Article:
The Illinois General Assembly's website states that Senate Bill 3249 has made its way through the Senate, and arrived in the Illinois House of Representatives on May 3. SB 2349 was first introduced back in February by Senator Heather A. Steans, a Democratic Representative for Illinois' 7th district.

The process so far

Senate Bill 3249 was voted on by the Senate Education Committee on May 2 and was passed with 34 in favor, and 18 against. The bill now has 12 Senate sponsors, and after arriving in the house on April 3, it gained the sponsorship of 18 Democrats and one Republican.

What will this bill do?

The Illinois General Assembly's website lists the full text of the bill, and states that this bill will require that all public schools in Illinois teach a section on the contributions of LGBT individuals in terms of the history of the country and the state. It also lays out guidelines for the purchase of textbooks for the implementation of the program. The text also states that this requirement will also be imposed on state-recognized non-public schools.

What materials will schools use?

Something of considerable interest is that the language in the bill does not limit the material to be purchased to that of a "textbook." The Illinois General Assembly's website lists the full text of the bill and describes "textbook" as an electronic source, or anything that is used as a text or text substitute.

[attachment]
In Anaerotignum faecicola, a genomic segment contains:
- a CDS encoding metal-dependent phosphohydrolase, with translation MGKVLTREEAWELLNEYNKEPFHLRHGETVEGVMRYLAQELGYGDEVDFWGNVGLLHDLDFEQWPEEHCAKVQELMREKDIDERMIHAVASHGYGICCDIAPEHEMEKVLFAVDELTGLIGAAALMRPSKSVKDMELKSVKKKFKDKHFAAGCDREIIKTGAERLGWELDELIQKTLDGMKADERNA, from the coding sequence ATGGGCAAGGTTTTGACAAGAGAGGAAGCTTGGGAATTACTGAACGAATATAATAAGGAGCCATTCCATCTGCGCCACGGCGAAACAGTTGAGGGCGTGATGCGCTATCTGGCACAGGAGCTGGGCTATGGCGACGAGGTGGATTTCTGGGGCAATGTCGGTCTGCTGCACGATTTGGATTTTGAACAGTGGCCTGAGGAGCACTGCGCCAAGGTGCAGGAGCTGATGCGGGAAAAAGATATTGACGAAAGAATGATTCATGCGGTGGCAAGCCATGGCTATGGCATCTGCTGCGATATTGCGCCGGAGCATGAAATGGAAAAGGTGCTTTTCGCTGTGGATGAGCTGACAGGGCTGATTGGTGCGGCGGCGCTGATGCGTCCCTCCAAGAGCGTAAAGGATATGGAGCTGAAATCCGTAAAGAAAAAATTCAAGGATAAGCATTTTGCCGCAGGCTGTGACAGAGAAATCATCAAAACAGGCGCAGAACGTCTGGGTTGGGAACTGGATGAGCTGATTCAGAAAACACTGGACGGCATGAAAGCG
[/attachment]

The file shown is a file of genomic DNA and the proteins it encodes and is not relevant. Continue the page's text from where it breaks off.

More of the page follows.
This also includes curriculum materials for science courses in a kit format that include pre-packaged materials, to be used in the classroom in place of a textbook.

The bill also states that the State Board of Education will annually publish a list of acceptable textbooks for schools. They are also able to provide funding to all public and state-recognized non-public schools for the purchase of the textbooks for students in grades K-12

All materials that are purchased for this program must be the materials that are listed on the State Board of Education's list.

Schools will not be allowed to make individual purchases of materials that are not approved.

What happens next?

SB 3249 is in the Illinois House of Representatives. The Elementary & Secondary Education: School Curriculum & Policies Committee has a hearing on the bill scheduled for May 17, 2018, at 9 AM. If the bill is passed, it would take effect on July 1, 2019.

What are your thoughts on this? Should this be taught in school?

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